The Oregon-based Kickstarter-backed company Coolest Cooler is feeling a little heat this week as the Oregon Department of Justice opened an official investigation into the company after receiving hundreds of complaints from Kickstarter backers who had yet to receive their coolers, despite the coolers being available online.
Coolest Cooler, in case you don’t remember, conducted a 2014 Kickstarter campaign that pulled in a whopping $13 million in funding for the rolling party-cooler that came complete with a blender and other party conveniences. But things have not been great for the cooler company. All the way back in April the firm went back to its backers and asked for more money, asserting that the original price was too low to cover the units. Now, 5 months later, the company is receiving scrutiny from the Oregon DOJ as Kickstarter backers are filing official complaints because they have not received their coolers, despite the company offering the coolers on its website for $400 (and shipment within 48 hours no less).
There is always a risk in backing a crowdfunded campaign. Sometimes you just won’t get what you hoped you would, but usually, the reason is that the product or idea failed in production. In this case, the product is out and available to those are willing to pay the full retail price now, while those who paid lower prices through the Kickstarter, enabling the firm to move to production, are only very slowly getting units sent out.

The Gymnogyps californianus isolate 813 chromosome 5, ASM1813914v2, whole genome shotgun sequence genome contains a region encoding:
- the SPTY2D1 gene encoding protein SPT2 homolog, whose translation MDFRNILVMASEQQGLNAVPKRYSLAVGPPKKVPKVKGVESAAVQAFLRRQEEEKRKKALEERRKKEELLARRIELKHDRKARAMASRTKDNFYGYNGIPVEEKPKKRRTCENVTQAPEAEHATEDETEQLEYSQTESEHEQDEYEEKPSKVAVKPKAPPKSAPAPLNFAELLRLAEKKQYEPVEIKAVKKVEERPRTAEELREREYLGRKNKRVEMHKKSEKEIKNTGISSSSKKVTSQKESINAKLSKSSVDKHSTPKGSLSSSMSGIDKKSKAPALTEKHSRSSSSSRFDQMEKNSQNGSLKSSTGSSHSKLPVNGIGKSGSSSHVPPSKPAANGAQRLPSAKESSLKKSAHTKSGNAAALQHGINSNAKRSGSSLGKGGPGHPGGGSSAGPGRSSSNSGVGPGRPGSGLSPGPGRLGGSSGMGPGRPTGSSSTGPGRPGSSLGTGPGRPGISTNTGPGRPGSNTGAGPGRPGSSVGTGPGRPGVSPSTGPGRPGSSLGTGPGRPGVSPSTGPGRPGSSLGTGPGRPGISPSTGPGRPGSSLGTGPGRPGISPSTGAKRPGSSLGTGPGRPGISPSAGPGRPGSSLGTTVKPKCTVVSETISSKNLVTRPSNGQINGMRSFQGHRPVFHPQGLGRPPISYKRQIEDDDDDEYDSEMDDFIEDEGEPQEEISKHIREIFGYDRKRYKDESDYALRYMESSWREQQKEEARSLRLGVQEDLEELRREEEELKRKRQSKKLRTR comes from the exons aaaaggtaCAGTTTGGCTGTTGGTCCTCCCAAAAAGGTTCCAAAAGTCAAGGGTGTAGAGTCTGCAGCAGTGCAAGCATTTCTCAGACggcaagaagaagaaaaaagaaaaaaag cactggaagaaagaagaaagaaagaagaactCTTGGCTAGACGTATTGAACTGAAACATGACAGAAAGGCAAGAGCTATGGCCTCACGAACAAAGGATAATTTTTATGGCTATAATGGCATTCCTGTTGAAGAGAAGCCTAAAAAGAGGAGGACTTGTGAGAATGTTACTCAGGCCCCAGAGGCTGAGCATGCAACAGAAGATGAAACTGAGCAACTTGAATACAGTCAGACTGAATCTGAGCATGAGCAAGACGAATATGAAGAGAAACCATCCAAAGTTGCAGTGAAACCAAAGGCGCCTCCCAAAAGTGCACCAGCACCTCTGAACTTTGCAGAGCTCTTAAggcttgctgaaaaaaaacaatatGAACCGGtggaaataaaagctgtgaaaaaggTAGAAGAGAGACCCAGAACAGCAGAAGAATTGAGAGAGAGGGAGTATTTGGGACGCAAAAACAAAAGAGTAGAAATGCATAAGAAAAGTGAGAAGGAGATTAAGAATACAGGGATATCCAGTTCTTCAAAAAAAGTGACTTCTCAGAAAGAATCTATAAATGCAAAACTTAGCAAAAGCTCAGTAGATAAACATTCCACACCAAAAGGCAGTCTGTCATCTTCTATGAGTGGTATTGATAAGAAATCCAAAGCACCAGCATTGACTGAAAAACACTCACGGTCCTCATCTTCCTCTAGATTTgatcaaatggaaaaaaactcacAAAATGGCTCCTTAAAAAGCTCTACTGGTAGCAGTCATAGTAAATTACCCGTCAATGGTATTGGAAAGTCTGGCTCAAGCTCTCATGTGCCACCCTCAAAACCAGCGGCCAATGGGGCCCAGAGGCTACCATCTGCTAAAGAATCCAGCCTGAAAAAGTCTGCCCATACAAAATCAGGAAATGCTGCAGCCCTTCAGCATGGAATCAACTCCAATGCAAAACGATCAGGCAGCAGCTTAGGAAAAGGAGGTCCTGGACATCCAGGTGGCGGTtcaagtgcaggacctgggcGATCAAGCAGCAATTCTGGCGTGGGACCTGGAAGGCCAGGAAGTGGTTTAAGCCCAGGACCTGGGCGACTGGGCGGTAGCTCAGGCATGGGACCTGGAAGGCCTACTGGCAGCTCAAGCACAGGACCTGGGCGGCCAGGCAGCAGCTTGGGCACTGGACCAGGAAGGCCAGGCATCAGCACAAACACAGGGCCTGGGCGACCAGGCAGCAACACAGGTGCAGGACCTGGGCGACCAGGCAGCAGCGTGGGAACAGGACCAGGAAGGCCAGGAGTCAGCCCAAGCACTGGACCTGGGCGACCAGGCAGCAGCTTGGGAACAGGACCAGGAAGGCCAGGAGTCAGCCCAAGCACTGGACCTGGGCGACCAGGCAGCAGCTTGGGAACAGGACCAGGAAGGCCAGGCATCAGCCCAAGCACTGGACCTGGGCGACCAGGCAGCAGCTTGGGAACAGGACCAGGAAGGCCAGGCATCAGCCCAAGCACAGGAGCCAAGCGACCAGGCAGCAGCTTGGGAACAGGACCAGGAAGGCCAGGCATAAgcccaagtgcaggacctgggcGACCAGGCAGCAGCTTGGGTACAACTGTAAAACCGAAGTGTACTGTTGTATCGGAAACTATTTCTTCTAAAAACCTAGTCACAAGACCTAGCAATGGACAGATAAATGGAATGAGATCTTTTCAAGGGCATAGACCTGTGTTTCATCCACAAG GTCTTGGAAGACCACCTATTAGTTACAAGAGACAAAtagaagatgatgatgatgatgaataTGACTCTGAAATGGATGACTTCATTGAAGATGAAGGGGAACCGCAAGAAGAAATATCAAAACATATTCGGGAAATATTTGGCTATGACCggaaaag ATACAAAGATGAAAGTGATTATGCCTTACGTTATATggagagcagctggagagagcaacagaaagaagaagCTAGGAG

In its latest updates to the Kickstarter campaign the company says it is unable to send out the coolers to Kickstarter backers en masse because of cost considerations. Simply put, the company can’t afford to send them out. The Oregonian is reporting that the Oregon DOJ received some 300+ complaints regarding the Kickstarter-backed company, though Coolest Cooler says the number is closer to 200.
Part of the issue, the company notes, involves Amazon’s Launchpad program. Ryan Grepper, the founder and operator of Coolest Cooler, says the issue lies in Amazon’s decision to sell the coolers for a mere $205, despite promising not to sell them for less than the advertised retail of $400. This means that the company is making no profit on the coolers it is obligated to ship out, and the result is that the retail sales they are making now are being used to increase inventory and keep the company going so that the Kickstarter units can be sent out.
It is a sticky situation all around, and the Oregon DOJ investigation is only complicating things for the small company. For all the details and the latest updated news you can check out the Coolest Cooler Kickstarter page, here.